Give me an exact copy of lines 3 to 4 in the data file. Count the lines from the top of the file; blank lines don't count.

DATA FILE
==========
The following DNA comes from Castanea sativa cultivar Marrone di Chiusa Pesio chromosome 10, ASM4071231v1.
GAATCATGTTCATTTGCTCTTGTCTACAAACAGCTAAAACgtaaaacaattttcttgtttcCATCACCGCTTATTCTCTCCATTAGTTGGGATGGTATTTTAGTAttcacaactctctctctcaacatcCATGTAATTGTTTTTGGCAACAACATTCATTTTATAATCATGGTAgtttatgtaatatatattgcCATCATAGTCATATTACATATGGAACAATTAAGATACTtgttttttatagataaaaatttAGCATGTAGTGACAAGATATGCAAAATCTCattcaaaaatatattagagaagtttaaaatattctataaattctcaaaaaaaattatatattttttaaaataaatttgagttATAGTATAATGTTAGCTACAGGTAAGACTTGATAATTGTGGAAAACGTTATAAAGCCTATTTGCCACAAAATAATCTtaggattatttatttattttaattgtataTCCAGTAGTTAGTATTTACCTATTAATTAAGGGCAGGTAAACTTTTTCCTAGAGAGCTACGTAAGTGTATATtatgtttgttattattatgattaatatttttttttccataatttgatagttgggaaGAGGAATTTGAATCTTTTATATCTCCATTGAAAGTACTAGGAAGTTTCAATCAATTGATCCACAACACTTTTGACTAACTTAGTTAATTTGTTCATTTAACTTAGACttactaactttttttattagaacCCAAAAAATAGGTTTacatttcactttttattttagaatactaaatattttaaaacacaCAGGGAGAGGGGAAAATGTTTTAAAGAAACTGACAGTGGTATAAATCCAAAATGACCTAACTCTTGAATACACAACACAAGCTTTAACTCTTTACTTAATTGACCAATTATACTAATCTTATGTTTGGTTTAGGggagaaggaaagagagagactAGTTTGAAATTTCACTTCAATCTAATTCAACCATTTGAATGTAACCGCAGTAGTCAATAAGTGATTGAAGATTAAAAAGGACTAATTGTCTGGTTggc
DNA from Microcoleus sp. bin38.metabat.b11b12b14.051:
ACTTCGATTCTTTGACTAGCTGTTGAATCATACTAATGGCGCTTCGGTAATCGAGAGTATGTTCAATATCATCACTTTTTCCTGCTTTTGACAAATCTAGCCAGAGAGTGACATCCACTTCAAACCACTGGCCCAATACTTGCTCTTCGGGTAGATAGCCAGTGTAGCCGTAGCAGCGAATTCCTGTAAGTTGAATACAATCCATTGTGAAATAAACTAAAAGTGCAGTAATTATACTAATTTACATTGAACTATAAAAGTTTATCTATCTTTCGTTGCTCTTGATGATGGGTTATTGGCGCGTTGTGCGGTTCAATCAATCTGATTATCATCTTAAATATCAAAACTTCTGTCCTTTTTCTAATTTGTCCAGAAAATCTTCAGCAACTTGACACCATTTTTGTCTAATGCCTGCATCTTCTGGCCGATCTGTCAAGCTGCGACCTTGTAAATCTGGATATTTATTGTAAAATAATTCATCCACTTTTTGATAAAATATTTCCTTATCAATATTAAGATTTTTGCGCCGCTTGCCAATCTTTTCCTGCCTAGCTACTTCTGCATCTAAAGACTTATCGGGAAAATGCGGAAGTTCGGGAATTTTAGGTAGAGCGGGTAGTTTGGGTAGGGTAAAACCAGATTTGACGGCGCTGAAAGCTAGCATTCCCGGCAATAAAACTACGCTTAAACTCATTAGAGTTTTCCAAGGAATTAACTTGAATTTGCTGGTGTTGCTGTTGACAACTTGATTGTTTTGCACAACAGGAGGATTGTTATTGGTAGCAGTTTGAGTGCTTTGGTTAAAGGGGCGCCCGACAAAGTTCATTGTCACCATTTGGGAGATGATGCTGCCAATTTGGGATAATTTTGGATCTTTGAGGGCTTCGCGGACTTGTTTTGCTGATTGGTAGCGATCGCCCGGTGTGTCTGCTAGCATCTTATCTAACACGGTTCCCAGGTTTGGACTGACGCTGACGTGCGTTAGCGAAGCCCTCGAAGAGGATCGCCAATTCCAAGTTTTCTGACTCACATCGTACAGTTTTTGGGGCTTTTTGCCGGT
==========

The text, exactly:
DNA from Microcoleus sp. bin38.metabat.b11b12b14.051:
ACTTCGATTCTTTGACTAGCTGTTGAATCATACTAATGGCGCTTCGGTAATCGAGAGTATGTTCAATATCATCACTTTTTCCTGCTTTTGACAAATCTAGCCAGAGAGTGACATCCACTTCAAACCACTGGCCCAATACTTGCTCTTCGGGTAGATAGCCAGTGTAGCCGTAGCAGCGAATTCCTGTAAGTTGAATACAATCCATTGTGAAATAAACTAAAAGTGCAGTAATTATACTAATTTACATTGAACTATAAAAGTTTATCTATCTTTCGTTGCTCTTGATGATGGGTTATTGGCGCGTTGTGCGGTTCAATCAATCTGATTATCATCTTAAATATCAAAACTTCTGTCCTTTTTCTAATTTGTCCAGAAAATCTTCAGCAACTTGACACCATTTTTGTCTAATGCCTGCATCTTCTGGCCGATCTGTCAAGCTGCGACCTTGTAAATCTGGATATTTATTGTAAAATAATTCATCCACTTTTTGATAAAATATTTCCTTATCAATATTAAGATTTTTGCGCCGCTTGCCAATCTTTTCCTGCCTAGCTACTTCTGCATCTAAAGACTTATCGGGAAAATGCGGAAGTTCGGGAATTTTAGGTAGAGCGGGTAGTTTGGGTAGGGTAAAACCAGATTTGACGGCGCTGAAAGCTAGCATTCCCGGCAATAAAACTACGCTTAAACTCATTAGAGTTTTCCAAGGAATTAACTTGAATTTGCTGGTGTTGCTGTTGACAACTTGATTGTTTTGCACAACAGGAGGATTGTTATTGGTAGCAGTTTGAGTGCTTTGGTTAAAGGGGCGCCCGACAAAGTTCATTGTCACCATTTGGGAGATGATGCTGCCAATTTGGGATAATTTTGGATCTTTGAGGGCTTCGCGGACTTGTTTTGCTGATTGGTAGCGATCGCCCGGTGTGTCTGCTAGCATCTTATCTAACACGGTTCCCAGGTTTGGACTGACGCTGACGTGCGTTAGCGAAGCCCTCGAAGAGGATCGCCAATTCCAAGTTTTCTGACTCACATCGTACAGTTTTTGGGGCTTTTTGCCGGT